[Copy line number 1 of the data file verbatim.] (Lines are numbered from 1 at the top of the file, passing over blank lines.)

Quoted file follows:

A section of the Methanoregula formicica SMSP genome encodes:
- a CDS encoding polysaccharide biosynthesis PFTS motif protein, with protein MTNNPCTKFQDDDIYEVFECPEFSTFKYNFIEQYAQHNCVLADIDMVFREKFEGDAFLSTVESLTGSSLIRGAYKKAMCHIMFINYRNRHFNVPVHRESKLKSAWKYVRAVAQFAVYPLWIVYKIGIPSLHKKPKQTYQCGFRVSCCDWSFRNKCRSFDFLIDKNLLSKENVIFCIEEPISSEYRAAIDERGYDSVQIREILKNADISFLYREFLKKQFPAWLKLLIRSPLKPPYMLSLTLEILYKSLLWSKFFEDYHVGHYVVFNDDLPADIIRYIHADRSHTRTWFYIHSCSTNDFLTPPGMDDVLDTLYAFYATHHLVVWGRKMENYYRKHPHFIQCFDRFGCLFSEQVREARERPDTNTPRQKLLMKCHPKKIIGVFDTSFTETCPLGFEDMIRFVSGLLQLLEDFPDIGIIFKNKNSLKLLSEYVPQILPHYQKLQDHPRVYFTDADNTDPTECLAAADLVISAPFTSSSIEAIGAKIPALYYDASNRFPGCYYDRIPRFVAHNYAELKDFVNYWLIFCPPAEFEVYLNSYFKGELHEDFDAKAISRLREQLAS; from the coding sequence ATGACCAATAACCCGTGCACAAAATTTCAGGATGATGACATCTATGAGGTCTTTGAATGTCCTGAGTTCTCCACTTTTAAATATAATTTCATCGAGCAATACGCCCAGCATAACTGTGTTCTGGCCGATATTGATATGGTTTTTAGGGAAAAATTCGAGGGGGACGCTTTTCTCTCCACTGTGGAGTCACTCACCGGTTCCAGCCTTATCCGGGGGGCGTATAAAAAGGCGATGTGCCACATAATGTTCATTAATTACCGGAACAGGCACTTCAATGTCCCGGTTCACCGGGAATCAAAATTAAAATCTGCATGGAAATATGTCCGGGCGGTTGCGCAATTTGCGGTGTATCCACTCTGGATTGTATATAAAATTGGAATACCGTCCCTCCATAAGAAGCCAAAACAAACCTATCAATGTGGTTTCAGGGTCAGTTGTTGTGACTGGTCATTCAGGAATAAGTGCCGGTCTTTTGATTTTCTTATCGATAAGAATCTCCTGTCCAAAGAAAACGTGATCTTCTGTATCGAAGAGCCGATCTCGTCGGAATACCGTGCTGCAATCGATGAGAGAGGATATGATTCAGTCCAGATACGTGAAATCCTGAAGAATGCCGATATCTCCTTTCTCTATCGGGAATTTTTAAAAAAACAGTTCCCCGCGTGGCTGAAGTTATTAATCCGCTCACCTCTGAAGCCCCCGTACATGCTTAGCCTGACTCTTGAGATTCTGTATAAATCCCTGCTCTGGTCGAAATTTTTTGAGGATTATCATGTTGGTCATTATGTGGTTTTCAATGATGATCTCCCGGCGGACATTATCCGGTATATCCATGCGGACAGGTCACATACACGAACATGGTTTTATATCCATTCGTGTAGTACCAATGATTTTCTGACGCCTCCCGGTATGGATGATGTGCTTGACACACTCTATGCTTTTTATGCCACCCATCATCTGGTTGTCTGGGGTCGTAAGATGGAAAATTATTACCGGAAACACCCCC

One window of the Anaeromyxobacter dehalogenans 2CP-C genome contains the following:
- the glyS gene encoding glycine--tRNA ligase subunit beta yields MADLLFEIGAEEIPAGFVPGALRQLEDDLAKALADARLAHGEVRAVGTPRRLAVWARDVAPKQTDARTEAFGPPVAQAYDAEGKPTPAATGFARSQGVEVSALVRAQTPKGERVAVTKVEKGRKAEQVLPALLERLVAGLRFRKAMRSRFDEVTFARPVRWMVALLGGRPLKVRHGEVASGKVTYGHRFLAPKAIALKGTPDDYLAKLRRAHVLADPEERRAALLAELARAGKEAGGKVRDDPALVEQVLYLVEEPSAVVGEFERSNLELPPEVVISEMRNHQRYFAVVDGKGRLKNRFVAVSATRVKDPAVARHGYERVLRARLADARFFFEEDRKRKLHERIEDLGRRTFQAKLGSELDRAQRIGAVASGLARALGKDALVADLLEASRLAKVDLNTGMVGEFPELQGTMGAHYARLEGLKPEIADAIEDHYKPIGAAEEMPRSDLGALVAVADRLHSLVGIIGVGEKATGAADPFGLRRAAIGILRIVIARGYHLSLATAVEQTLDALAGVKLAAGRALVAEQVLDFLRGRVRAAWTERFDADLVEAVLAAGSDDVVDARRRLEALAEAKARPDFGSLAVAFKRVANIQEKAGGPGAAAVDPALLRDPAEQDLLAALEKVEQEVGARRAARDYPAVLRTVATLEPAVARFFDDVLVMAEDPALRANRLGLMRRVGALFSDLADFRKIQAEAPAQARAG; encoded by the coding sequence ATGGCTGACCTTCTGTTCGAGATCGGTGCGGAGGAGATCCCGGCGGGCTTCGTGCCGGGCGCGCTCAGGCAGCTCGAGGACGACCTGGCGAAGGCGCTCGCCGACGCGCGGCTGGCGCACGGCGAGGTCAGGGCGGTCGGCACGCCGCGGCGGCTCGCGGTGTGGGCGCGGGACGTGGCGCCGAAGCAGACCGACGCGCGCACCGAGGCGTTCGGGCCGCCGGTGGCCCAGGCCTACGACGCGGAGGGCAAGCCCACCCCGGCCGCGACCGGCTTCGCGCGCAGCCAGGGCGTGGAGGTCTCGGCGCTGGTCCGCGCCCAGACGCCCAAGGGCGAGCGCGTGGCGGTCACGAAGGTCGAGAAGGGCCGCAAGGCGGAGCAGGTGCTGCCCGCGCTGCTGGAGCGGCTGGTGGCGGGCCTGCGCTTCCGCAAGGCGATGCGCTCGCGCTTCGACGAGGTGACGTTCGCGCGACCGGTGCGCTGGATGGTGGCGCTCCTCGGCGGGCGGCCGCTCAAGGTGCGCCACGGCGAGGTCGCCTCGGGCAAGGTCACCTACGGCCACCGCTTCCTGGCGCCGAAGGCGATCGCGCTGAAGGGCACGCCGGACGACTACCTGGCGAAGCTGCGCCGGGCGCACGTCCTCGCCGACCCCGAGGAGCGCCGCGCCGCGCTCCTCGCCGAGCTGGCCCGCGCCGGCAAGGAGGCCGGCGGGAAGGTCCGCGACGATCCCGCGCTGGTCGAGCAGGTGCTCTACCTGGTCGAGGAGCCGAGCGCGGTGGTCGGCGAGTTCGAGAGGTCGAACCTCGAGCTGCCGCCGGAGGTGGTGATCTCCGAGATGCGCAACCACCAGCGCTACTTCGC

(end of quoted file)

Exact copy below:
A section of the Methanoregula formicica SMSP genome encodes: